A comprehensive ranking of the 50 best tv series ever made, including American Horror Story, Shameless, ER, and More
As this will be my first foray into producing a “Top X List” of any kind (let alone random commentary that goes with it), some degree of patience may be required by any potential readers (all 5 of you). There will of course be “where is this on the list, is he mad”, with a blend of “what in the world is he doing putting this on here for, this got cancelled after two seasons for good reason”, and finally a splash of “that is way, way too high or low on the list, did he watch that one after a happy hour gone bad”. And if any or all of these comments are made, that would actually be considered complimentary (I think).
If everyone agreed with the entire thing, then I’d just be accused of copy/pasting something I googled on the internet that is a worldwide consensus. The true measure of success of something like this will be just how outlandish a reader thinks your list is, which means you’ve proven just how subjective this exercise can be. And let’s be honest- I actually seek banter and controversy- I’m like Colin Robinson on What We Do in the Shadows, I feed on it (yes, that was a cheaply-done foreshadow as you may see that show again in this document).
Having said that (here comes the excuses I claimed I would be avoiding), I will obviously only rate things that I have seen. It is possible that your show has not been viewed by me (yet). It is also possible I may have forgotten shows through time. Someone in their 50’s who is just feeding off memory should be considered very suspect trying to do this.
This list will need to become a living, breathing document over time. It will require modifications and revisits (opinions may change after all). But I realized after all these years, I needed to create a home base for all this.
**One last note- I will only be adding a few sentences to commentary (a crib note of emotions if you will)- for a full review of anything, there are people far better than I (I recommend Indiewire or AV Club to name a few). In addition, I will MOSTLY be keeping documentaries out of this (sorry Making of a Murderer) and will include where to stream at the end of the comments. Ready, set, action.
Honorable Mention: Bodyguard (Netflix), Family Guy (Hulu), The Simpsons (Hulu), The Shield (Hulu), Casual (Hulu), Sex Education (Netflix), Cheers (Netflix), Love (Netflix), The Wonder Years (Hulu), Mo (Netflix), The Queen’s Gambit (Netflix), Pen15 (Hulu)
Doesn’t seem fair to be in the honorable mention section:
55. Master of None (Netflix)
54. The End of the F***ing World (Netflix)
53. Freaks and Geeks (Hulu)
52. Mindhunter (Netflix)
51. Ozark (Netflix)
50. It’s Always Sunny in Philadelphia
I’m not going to lie, I have not watched every season of It’s Always Sunny in Philadelphia. There are some episodes where I’m going “eh” through some of it. But then they’ll turn around and make an episode where I’m laughing so hard my wife thinks I’m having some sort of mid-life medical event (when they were drinking red wine out of Coke cans and all their lips turned red during an intervention comes to mind). Danny DeVito (I mean Frank Reynolds) has had two series runs (Cheers and Sunny) last a combined total of 26 seasons – I don’t think it’s an accident that he was part of both of them. (Hulu)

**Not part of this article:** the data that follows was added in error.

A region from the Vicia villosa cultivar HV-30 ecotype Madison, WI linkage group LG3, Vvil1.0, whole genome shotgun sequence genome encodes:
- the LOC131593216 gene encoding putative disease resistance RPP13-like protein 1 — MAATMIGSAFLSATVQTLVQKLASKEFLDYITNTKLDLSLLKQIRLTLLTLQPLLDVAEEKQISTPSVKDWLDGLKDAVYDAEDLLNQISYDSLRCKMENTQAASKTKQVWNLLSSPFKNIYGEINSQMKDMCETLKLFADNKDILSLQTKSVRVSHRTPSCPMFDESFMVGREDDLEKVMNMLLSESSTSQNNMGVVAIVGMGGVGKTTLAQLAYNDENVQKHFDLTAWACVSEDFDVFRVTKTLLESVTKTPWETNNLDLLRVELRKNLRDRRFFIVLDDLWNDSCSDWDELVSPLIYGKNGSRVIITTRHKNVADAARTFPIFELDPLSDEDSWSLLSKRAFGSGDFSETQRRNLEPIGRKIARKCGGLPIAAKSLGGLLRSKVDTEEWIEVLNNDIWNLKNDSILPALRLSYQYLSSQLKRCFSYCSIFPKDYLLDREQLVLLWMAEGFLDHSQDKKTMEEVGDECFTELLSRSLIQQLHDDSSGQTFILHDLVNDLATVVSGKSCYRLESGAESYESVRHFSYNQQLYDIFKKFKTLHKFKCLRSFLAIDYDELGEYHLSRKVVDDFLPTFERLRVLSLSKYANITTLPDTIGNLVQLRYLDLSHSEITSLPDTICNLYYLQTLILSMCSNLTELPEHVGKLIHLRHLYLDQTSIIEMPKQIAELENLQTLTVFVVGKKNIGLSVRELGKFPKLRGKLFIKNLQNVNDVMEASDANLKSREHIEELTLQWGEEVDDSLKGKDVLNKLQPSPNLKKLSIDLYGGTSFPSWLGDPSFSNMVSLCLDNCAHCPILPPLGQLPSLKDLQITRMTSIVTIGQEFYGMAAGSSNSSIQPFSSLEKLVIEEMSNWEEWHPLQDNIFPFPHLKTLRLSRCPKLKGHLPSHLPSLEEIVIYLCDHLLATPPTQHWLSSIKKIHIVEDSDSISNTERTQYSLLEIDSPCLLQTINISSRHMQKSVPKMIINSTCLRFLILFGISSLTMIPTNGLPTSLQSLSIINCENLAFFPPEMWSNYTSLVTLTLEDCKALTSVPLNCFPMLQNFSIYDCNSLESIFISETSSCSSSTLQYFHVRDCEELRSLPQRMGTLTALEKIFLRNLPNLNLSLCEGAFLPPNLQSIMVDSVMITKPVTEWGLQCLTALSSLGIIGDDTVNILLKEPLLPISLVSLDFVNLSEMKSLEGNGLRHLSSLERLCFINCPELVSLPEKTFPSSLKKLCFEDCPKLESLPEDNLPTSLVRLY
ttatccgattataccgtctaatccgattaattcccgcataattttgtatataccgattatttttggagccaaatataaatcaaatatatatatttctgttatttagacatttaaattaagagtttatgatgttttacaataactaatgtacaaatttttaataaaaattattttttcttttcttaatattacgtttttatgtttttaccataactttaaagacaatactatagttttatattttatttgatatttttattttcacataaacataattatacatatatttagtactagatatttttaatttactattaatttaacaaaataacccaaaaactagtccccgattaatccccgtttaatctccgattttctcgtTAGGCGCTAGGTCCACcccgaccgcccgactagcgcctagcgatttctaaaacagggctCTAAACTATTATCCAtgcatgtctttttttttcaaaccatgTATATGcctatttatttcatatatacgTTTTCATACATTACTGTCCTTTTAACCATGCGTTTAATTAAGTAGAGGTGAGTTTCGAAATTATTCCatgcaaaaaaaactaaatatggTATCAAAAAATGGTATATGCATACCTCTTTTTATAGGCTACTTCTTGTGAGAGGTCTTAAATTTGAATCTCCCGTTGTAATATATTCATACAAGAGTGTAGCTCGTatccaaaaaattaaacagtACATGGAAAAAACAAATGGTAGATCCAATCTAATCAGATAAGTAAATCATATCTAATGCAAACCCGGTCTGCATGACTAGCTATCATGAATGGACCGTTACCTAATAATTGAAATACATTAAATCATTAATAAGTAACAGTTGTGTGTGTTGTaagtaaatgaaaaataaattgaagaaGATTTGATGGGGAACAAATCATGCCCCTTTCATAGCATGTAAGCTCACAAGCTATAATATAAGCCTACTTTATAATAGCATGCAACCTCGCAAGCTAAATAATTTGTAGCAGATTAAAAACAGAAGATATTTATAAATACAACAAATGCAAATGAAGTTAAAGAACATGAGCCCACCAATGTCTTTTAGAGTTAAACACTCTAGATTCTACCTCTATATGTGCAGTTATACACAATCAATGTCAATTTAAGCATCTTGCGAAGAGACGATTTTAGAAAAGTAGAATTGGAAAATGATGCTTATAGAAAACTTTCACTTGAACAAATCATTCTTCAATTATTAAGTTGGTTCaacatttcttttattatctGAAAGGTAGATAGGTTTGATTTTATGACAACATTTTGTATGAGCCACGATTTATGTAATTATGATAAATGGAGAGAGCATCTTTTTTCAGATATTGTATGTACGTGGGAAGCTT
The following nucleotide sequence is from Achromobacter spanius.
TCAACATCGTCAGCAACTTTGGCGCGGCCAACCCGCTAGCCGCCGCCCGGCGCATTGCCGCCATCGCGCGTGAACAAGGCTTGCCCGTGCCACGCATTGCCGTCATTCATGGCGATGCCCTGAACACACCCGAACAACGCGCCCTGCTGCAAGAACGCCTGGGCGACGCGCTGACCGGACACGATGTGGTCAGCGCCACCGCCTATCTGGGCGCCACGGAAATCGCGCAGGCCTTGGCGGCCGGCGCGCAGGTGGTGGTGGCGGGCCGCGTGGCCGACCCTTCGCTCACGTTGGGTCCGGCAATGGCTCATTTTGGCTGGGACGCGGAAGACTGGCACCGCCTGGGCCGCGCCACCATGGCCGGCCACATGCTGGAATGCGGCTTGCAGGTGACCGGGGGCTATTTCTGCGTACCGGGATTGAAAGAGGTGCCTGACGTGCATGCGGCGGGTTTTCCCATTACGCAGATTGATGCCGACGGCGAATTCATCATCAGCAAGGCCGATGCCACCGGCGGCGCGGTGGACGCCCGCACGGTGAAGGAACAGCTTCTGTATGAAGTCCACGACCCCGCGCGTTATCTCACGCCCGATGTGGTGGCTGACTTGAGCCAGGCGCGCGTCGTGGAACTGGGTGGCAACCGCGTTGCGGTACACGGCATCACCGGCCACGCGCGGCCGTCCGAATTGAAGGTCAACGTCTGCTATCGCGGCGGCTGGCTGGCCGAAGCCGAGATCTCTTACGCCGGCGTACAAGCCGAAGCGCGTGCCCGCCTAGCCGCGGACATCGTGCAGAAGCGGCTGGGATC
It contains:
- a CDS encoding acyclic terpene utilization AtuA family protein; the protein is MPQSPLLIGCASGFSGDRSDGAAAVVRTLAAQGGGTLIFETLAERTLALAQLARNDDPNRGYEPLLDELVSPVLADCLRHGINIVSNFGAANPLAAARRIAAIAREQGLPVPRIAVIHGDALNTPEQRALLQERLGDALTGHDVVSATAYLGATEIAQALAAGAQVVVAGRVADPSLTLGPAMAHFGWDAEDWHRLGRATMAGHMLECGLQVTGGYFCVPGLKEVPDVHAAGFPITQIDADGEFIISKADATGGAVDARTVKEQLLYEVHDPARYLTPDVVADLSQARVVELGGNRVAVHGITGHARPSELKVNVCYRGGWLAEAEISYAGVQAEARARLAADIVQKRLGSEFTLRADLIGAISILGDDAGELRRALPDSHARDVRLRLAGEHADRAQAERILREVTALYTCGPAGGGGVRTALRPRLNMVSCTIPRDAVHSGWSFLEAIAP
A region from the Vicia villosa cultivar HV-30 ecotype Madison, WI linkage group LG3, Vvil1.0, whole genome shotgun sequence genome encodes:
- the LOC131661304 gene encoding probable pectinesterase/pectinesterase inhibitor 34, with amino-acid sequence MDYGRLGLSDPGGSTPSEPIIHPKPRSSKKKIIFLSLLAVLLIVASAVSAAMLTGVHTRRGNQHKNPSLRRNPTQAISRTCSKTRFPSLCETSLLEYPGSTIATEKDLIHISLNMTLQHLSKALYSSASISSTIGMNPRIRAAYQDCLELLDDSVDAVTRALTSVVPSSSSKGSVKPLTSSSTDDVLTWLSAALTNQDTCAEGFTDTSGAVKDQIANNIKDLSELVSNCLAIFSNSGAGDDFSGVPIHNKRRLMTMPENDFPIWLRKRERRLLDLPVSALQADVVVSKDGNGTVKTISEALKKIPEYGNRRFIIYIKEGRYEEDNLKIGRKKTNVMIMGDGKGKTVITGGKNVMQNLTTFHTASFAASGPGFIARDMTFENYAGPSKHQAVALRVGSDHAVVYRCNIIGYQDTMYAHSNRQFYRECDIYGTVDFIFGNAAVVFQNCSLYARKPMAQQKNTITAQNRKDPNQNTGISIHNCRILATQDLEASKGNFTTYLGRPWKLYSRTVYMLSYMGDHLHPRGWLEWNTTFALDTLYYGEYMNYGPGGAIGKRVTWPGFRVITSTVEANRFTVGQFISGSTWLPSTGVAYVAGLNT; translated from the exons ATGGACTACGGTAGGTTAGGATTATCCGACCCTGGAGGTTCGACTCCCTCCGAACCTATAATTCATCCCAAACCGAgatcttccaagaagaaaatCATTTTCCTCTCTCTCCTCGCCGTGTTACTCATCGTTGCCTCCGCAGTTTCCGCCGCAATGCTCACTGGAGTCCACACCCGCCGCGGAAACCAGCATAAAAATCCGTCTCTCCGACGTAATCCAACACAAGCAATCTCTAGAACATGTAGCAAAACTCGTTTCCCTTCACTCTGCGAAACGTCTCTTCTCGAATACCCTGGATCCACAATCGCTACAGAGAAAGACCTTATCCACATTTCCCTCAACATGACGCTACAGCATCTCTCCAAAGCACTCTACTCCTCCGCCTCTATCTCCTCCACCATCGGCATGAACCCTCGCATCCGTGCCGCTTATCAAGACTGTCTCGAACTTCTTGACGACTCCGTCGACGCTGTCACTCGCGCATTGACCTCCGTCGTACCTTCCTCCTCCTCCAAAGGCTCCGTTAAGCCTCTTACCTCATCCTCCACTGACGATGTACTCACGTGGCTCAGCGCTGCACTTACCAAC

49. The Other Two
There was a long gap between Season 1 (Comedy Central) and Season 2 (HBO Max) of The Other Two, but thank goodness HBO Max saw its value. This is another show that will absolutely crack you up. It’s got the wonder-kid younger brother that can do no wrong (a Justin-Bieber-like implant with show biz aspirations). Accompanying Chase Dreams is his high-strung mom (hello again Molly Shannon), and a brother/sister combination that routinely and hilariously flop through their adult lives trying to garner whatever elusive success they can. It’s not one you may have heard of, but it’s one you should definitely be queue-adding. (HBO Max)
48. My So-Called Life
Referred to (often) as a cult classic, this mid 90’s gem covered about as much ground as one could cover in 19 episodes. From what I remember, when ABC cancelled My So-Called Life, an uproar could be heard form every corner of the critic-universe. Claire Daines and Jared Leto were kind of the centerpieces, but the supporting cast was equally effective. Maybe it was because I was younger when I watched it, but all the “coming of age” pains sure seemed to hit home as these students walked through the hallways and lived their self-proclaimed difficult lives.
I just about left this one off the list but then remembered just how much I liked it. It had all the various high school ground covered. Smart girl not in any particular clique trying to find her way – check. Girl tries to date bad boy as she’s going through her rebellious stage – check. Nerdy kid who is pining for the smart girl, does the bad boy’s homework as a way to keep an eye on things – check. But it’s very well done. (Hulu)
47. American Horror Story